In 1964, Rev. Hobart was succeeded by Rev. Lawrence (Larry) McGinty. A well-educated former minister in the Methodist church, he was introduced to the Unitarian faith by his reading, and his visits with the congregation convinced him that Unitarianism was “equally appealing in practice.” Through the influence of Rev. Hobart, he was persuaded to become a Unitarian minister. Rev. McGinty, a native Alabamian, expressed determination to pick up where Rev. Hobart had left off in providing leadership for the church in the struggle for civil rights.

Shortly after Rev. McGinty’s installation, the church was caught in the crossfire of events associated with the March from Selma to Montgomery. Early in 1965 Dr. Martin Luther King announced an ambitious drive to register 3 million disfranchised southern African Americans. King planned to begin the drive with a march from Selma to Montgomery, Alabama, a distance of about 50 miles. The March began on Sunday, March 7, but, after marching a short distance, the demonstrators were violently disbursed and turned back by police. In what would be called “Bloody Sunday,” the flamboyant Dallas County Sheriff Jim Clark, aided by state troopers and a posse of white supremacists, unleashed brutal police power on the defenseless demonstrators, trampling them down with horses.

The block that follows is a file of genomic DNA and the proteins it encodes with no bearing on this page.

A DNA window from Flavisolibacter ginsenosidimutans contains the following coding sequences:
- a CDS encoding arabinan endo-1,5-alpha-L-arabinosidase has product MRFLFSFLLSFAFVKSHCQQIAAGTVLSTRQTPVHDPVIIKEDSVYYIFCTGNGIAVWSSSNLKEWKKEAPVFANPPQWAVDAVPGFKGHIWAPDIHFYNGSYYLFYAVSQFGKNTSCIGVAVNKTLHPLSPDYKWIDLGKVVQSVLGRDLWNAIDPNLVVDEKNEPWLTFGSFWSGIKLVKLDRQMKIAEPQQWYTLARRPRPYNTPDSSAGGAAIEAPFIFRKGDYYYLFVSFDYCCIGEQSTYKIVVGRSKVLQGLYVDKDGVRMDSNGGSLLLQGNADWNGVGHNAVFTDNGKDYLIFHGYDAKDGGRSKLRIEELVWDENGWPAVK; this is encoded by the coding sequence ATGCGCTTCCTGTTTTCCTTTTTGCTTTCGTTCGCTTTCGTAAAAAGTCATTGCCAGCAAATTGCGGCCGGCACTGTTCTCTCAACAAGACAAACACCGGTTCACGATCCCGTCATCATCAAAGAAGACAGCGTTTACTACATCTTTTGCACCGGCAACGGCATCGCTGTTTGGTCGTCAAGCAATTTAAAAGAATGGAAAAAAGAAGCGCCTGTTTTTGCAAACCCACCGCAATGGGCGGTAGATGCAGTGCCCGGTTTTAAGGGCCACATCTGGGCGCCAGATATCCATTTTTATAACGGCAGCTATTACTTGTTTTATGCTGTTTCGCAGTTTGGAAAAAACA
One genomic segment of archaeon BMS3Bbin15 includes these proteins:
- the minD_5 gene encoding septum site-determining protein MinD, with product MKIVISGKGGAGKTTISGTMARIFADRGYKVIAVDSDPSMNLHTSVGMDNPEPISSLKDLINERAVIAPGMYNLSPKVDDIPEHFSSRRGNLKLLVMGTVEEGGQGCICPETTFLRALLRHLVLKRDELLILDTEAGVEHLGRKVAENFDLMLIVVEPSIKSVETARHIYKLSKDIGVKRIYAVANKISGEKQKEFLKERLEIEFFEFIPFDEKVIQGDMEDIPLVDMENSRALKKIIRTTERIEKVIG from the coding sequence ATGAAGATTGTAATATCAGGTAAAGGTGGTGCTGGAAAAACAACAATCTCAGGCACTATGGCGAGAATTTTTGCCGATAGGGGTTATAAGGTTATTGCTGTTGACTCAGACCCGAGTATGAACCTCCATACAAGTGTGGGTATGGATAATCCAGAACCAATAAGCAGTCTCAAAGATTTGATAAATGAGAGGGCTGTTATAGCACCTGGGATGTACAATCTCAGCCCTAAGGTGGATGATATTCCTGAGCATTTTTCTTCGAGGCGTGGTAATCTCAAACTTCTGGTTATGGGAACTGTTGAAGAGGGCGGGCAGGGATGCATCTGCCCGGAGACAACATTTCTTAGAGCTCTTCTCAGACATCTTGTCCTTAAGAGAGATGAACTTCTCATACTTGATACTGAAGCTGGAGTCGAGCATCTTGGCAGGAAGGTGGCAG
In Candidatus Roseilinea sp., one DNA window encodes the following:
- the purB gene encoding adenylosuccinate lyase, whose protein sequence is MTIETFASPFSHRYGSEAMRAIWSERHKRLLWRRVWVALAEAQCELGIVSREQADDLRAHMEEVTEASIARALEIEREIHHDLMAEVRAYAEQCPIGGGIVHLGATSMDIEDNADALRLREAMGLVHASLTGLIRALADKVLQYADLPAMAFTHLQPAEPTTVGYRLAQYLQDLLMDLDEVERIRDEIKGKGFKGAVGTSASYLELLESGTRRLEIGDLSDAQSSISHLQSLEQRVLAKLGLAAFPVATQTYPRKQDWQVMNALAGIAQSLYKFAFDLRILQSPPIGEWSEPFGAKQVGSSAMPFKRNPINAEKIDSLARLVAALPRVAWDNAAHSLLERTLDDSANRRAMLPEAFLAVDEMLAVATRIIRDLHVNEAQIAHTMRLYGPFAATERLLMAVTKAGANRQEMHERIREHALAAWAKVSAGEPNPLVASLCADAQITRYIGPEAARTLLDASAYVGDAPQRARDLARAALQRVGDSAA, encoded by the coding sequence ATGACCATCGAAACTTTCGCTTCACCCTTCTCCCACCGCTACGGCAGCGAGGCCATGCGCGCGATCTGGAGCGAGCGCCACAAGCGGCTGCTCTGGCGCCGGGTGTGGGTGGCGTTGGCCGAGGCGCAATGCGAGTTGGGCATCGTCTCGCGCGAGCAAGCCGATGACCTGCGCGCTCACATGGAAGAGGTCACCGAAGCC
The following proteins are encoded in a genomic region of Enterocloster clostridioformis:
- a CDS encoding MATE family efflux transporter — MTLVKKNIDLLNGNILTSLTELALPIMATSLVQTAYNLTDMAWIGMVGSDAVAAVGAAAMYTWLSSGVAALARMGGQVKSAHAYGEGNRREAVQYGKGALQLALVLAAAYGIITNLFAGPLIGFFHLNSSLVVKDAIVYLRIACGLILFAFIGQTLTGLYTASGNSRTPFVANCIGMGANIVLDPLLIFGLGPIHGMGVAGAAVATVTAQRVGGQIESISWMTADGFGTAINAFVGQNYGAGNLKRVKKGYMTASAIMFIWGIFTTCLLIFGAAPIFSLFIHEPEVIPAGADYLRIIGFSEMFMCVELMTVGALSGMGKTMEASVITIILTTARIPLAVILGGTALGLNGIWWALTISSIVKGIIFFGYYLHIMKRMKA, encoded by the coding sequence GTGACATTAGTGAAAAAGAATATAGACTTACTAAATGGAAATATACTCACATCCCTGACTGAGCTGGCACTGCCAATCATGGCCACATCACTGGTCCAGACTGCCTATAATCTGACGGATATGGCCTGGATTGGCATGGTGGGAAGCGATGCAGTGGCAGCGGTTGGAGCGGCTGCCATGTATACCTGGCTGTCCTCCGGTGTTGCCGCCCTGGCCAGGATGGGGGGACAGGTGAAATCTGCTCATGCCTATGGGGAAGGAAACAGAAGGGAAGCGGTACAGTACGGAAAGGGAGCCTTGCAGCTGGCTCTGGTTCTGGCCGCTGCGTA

A second try was scheduled for Tuesday, March 9. Responding to a plea from Rev. King, thousands of clergy from throughout the nation came to Selma to join in the protest march. The protestors, numbering about 2000, assembled and marched a short distance before again being turned back by police. Before the day was done, four local white men, using clubs and a steel rod, attacked UU Revs. James J. Reeb, Clark Olsen, and Orloff Miller, as they were leaving a restaurant. Revs. Olsen and Miller escaped serious injury but the attackers crushed the skull of Rev. Reeb, leaving him bleeding and unconscious.

When news of Rev. Reeb’s condition reached the Birmingham church, Unitarian physician Dr. Robert Hogan alerted University Hospital of Reeb’s imminent arrival and called Alabama’s top neurosurgeon to prepare for emergency surgery. Dr. Joseph Volker, Vice-President for Health Affairs at the University, ordered that every needed resource of the Hospital be employed for the treatment of the minister. Despite these efforts, Rev. Reeb died on March 11, 48 hours after the brutal attack. The following day UU ministers who had been with Reeb in Selma and other friends began to arrive in Birmingham. Local Unitarians provided hospitality for these disbelieving and grief-stricken ministers.